September 6, 2023
Background: Several organizations participated as friends-of-the-court. The ACLU of New Jersey, the ACLU, the Jewish Orthodox Feminist Alliance, Sanctuary for Families, and Unchained at Last filed a brief to affirm that the state and federal constitutions protect speech by a person experiencing abuse and seeking her community’s support. The Organization for the Resolution of Agunot and the Shalom Task Force filed a brief explaining the social and cultural context of “get” refusal in Orthodox Jewish communities and the ramifications of silencing a person in that situation while they are asking for help.
In response to the New Jersey Appellate Court decision in the case of S.B.B. v. L.B.B. in favor of an unnamed woman who was previously ordered to stop communicating about her gett (religious divorce) including asking her community for help, Jofa (Jewish Orthodox Feminist Alliance) issued the following statement:
We are thrilled to read today’s decision by the Superior Court of New Jersey Appellate Division in S.B.B. v. L.B.B., affirming the constitutionally protected free speech of a woman who created and disseminated a video accusing her estranged husband of improperly withholding a get, a Jewish bill of divorce, and asking community members to “press” her husband to deliver it. Jofa joined an amicus brief that reflects some of the same arguments that the Appellate Division adopted.
Furthermore, this decision counters previous decisions by the trial court in this case that have been grounded in antisemitic assumptions and tropes portraying Jewish people as having disproportionate power and control within the legal system – a notion that is not based in reality.
Jofa is committed to strengthening women’s rights within the framework of Jewish law, to build a vibrant and equitable Orthodox community. In situations like this, in which men – including the recalcitrant husband and complicit rabbis – hold most of the control, the woman’s ability to advocate for herself and speak freely, openly, and publicly about her case must remain protected, because it is among the only tools at her disposal. The Appellate Division’s decision affirms this.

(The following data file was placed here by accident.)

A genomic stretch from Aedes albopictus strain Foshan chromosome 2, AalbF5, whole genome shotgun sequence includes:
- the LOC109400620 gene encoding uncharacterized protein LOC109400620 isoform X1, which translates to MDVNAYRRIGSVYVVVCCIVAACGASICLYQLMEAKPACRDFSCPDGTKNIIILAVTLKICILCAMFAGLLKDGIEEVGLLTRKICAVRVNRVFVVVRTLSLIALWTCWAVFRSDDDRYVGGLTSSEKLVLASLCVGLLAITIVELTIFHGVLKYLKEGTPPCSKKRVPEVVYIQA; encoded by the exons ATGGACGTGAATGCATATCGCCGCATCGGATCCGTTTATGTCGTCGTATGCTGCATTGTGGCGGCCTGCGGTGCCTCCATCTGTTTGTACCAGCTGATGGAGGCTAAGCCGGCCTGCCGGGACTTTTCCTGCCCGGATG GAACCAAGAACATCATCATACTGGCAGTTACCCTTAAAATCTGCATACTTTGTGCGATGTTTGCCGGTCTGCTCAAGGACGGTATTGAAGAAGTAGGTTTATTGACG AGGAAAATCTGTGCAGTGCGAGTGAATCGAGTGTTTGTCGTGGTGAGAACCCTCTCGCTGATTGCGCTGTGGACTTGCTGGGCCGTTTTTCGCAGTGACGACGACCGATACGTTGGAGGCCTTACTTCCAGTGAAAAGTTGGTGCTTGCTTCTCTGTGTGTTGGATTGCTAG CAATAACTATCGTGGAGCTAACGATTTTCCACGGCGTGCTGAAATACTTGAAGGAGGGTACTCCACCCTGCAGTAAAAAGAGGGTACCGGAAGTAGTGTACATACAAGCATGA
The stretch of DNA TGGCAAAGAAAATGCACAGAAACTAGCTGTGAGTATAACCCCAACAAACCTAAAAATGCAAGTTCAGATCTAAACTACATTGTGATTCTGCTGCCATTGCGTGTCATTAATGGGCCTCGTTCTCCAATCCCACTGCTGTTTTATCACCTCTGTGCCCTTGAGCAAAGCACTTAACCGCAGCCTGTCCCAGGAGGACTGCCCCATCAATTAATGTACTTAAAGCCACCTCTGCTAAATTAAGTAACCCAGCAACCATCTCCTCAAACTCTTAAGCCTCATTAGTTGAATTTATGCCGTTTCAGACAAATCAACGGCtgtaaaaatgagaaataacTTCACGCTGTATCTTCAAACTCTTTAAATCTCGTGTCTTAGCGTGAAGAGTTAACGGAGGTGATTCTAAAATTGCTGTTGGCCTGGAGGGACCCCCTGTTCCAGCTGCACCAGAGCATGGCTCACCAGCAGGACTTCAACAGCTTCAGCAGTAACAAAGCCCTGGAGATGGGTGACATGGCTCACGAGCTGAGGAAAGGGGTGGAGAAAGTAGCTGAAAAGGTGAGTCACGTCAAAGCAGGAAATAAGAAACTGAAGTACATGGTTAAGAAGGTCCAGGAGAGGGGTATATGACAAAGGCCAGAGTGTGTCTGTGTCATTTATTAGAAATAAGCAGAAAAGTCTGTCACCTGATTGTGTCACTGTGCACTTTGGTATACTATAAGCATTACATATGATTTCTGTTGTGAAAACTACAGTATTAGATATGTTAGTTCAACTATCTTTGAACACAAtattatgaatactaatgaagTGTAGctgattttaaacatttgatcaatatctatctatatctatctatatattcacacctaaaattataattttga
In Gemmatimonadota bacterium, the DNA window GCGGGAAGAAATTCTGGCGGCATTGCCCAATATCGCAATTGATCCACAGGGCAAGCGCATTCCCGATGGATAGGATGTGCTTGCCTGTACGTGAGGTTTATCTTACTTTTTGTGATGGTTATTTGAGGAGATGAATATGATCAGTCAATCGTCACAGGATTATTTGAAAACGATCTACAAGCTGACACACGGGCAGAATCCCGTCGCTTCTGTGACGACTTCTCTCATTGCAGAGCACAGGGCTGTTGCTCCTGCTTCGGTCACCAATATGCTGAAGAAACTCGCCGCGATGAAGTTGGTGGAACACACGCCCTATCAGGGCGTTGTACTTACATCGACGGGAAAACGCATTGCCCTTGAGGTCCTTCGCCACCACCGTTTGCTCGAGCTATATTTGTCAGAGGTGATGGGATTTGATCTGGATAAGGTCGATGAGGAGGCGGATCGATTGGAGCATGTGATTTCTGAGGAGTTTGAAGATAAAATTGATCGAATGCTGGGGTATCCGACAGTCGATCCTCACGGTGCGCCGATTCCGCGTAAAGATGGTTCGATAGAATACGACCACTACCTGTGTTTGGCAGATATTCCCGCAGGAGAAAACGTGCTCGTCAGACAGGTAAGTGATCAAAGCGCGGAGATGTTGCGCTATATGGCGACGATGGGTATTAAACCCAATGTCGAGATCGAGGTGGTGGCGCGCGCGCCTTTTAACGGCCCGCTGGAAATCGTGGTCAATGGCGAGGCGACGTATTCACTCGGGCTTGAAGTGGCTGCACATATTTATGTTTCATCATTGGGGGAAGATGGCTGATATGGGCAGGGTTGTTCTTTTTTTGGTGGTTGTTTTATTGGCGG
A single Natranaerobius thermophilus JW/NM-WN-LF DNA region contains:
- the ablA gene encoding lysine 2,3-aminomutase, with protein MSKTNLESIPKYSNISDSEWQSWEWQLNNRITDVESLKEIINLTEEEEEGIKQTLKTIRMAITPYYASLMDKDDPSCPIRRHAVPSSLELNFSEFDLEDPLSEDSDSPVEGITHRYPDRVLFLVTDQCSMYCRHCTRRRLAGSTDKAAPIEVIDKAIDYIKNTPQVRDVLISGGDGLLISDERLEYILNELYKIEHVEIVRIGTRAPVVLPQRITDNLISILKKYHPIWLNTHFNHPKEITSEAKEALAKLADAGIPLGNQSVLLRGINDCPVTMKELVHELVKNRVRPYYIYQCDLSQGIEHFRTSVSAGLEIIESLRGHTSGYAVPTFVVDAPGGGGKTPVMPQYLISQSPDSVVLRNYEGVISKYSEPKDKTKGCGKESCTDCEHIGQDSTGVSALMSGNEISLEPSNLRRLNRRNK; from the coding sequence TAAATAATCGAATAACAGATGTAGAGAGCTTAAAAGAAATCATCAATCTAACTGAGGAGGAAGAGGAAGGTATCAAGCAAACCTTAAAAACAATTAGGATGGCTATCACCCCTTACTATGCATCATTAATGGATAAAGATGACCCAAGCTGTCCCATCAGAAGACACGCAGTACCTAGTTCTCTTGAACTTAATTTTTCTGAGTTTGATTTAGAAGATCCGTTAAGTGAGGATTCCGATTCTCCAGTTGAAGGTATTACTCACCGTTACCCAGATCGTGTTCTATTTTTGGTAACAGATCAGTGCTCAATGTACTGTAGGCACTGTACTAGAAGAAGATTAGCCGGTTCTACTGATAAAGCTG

This decision once again brings to light the plight of the agunah, the woman “chained” by her husband’s refusal to grant her a get. Too many rabbis have tepid reactions to what amounts to making a mockery of Jewish law by disregarding women’s lives and freedom. This case presents us with yet another moment to hold a recalcitrant husband accountable; to mobilize action on behalf of chained women, and to take the necessary steps to address the agunah problem in a comprehensive manner. The failure to institute a permanent and systemic (i.e., halakhic) solution to the agunah crisis is a moral failure of our rabbinic leaders that must be urgently addressed.
Make no mistake, get refusal is abusive behavior. When one party holds up the divorce process out of vindictiveness, it violates deeply rooted Jewish values of sanctifying God’s precious name and honoring one another. Therefore, we reaffirm our call for our rabbinic leadership to stop enabling abusers, and to enact a systemic solution to end a crisis that has continued far too long. In addition, we hope that the legal precedent set by this decision will serve to buttress justice and fairness in the American judicial system.